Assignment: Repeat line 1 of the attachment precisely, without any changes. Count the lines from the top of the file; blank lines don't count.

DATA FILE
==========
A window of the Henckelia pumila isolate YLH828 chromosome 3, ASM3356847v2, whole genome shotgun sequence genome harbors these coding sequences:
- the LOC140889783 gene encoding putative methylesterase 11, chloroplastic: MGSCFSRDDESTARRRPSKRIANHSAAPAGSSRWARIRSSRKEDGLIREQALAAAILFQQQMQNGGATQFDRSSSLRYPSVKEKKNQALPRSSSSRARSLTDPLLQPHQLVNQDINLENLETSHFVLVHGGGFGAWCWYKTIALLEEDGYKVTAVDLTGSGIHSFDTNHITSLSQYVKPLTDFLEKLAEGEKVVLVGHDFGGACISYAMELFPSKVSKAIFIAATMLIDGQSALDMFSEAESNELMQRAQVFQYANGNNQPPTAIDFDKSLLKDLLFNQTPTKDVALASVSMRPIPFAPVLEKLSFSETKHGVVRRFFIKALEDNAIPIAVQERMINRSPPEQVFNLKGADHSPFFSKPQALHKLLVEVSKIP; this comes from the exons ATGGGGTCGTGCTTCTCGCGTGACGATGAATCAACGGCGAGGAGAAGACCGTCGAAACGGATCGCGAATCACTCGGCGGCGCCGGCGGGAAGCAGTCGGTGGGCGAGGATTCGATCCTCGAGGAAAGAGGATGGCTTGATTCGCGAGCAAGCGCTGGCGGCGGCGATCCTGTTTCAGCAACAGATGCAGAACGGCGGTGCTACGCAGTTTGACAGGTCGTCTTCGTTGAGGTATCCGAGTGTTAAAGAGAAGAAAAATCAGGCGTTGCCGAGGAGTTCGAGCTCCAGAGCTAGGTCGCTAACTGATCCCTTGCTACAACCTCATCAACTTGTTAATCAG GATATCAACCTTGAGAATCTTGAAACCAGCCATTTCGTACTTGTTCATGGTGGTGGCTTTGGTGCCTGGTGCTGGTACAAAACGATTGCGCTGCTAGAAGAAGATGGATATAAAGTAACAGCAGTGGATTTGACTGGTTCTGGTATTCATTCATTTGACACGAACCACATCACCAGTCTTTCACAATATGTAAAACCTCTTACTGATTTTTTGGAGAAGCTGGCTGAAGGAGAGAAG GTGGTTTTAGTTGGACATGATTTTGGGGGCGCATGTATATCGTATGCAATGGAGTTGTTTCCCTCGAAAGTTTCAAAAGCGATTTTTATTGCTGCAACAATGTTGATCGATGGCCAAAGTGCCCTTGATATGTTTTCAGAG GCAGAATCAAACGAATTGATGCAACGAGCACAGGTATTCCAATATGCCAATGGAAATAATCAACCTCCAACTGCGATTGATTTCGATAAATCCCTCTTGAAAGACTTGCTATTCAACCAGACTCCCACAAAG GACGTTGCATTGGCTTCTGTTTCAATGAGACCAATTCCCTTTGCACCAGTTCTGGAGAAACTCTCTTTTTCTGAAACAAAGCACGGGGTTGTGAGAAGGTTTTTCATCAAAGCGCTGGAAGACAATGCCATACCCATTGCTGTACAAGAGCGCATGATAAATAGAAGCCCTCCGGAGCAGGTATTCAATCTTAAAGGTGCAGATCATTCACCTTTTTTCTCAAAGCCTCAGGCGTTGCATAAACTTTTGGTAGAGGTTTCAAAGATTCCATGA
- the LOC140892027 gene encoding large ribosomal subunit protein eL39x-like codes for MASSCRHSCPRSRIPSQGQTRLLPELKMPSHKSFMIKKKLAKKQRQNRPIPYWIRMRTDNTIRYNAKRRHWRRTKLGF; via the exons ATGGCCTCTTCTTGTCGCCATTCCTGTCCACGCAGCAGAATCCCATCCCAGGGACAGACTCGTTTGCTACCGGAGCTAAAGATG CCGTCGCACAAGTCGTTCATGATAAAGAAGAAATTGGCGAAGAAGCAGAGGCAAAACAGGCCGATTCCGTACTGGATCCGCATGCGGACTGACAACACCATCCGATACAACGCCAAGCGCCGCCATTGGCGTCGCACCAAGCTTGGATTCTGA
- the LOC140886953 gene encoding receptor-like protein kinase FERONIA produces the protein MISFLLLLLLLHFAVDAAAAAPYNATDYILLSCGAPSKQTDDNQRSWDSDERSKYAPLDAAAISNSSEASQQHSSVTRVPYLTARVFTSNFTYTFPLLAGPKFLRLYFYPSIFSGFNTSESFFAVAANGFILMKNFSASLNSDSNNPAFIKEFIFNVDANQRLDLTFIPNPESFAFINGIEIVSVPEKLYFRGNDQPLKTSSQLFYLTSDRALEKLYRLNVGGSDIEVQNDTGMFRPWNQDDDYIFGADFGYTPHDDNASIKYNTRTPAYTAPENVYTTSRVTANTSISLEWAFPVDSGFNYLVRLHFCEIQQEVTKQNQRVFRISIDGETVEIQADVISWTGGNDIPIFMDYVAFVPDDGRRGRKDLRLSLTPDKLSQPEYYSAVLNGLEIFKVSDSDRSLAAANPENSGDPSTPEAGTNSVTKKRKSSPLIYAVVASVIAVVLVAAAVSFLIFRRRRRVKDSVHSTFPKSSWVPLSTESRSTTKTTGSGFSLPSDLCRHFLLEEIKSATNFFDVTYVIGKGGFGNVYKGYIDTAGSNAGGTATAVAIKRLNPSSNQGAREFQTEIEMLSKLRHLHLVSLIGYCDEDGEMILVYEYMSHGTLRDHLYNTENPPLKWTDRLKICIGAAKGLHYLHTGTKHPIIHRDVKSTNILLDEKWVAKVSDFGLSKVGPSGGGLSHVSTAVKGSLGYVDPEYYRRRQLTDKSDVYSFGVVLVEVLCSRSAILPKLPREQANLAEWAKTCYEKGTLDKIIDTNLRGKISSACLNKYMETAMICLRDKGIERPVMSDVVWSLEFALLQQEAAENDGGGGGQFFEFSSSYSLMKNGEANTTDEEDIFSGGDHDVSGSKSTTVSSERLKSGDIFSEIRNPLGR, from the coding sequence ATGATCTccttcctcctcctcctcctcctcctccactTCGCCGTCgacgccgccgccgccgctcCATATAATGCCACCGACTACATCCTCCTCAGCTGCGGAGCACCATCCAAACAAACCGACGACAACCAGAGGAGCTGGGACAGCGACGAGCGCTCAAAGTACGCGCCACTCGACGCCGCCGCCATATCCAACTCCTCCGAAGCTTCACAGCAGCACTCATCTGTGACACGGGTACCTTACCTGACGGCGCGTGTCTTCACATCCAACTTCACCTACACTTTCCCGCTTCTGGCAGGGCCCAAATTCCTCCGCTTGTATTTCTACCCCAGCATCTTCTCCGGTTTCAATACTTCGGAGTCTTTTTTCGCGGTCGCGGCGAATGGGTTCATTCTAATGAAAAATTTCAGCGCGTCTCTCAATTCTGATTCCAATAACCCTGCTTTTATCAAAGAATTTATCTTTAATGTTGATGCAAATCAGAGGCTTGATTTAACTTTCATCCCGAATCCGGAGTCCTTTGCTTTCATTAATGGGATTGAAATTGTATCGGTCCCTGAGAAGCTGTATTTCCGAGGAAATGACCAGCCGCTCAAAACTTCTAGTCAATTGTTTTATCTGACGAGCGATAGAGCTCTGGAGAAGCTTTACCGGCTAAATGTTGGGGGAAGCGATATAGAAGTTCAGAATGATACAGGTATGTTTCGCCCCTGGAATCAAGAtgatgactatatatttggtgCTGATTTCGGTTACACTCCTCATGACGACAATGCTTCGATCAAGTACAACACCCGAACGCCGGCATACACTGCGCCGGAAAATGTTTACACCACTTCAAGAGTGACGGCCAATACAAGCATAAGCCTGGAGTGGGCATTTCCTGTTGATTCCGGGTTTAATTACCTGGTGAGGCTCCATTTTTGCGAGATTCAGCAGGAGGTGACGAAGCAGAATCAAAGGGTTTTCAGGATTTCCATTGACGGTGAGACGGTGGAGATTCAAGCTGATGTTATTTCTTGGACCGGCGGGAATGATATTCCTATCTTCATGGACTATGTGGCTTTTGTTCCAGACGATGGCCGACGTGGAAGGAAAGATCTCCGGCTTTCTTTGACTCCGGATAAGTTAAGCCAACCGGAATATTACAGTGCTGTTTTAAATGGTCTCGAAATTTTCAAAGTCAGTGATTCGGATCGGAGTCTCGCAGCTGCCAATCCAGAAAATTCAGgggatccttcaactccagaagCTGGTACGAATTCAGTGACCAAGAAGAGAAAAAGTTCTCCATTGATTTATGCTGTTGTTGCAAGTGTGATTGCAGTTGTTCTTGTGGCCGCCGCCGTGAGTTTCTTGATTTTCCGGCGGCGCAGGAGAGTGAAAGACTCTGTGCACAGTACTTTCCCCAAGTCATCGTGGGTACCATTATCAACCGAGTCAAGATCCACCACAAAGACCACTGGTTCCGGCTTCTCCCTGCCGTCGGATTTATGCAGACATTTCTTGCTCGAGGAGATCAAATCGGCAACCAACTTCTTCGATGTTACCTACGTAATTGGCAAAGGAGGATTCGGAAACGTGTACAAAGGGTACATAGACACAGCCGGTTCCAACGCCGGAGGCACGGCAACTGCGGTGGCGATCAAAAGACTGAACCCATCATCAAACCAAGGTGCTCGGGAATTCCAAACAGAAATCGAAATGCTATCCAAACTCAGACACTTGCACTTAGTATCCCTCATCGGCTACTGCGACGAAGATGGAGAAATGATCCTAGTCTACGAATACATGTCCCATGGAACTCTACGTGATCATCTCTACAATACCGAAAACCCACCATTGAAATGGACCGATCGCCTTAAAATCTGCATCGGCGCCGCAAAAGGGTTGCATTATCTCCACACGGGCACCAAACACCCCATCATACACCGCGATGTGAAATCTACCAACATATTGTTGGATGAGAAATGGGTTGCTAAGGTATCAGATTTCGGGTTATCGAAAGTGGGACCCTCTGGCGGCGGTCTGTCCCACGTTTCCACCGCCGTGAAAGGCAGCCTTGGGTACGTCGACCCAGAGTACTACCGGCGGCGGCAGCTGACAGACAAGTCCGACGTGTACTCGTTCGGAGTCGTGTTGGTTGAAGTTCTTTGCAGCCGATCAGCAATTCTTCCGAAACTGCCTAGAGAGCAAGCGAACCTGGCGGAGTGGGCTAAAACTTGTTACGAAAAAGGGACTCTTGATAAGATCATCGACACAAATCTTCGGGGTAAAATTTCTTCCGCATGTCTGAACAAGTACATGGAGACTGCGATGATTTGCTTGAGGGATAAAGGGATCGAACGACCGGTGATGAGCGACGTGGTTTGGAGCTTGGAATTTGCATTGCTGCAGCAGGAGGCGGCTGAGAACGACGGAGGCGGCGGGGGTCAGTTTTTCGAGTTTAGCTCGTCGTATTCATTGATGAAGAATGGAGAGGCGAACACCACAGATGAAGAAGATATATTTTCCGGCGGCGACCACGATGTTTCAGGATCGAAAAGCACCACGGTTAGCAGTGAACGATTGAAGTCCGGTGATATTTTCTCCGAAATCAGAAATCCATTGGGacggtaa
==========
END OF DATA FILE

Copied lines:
A window of the Henckelia pumila isolate YLH828 chromosome 3, ASM3356847v2, whole genome shotgun sequence genome harbors these coding sequences: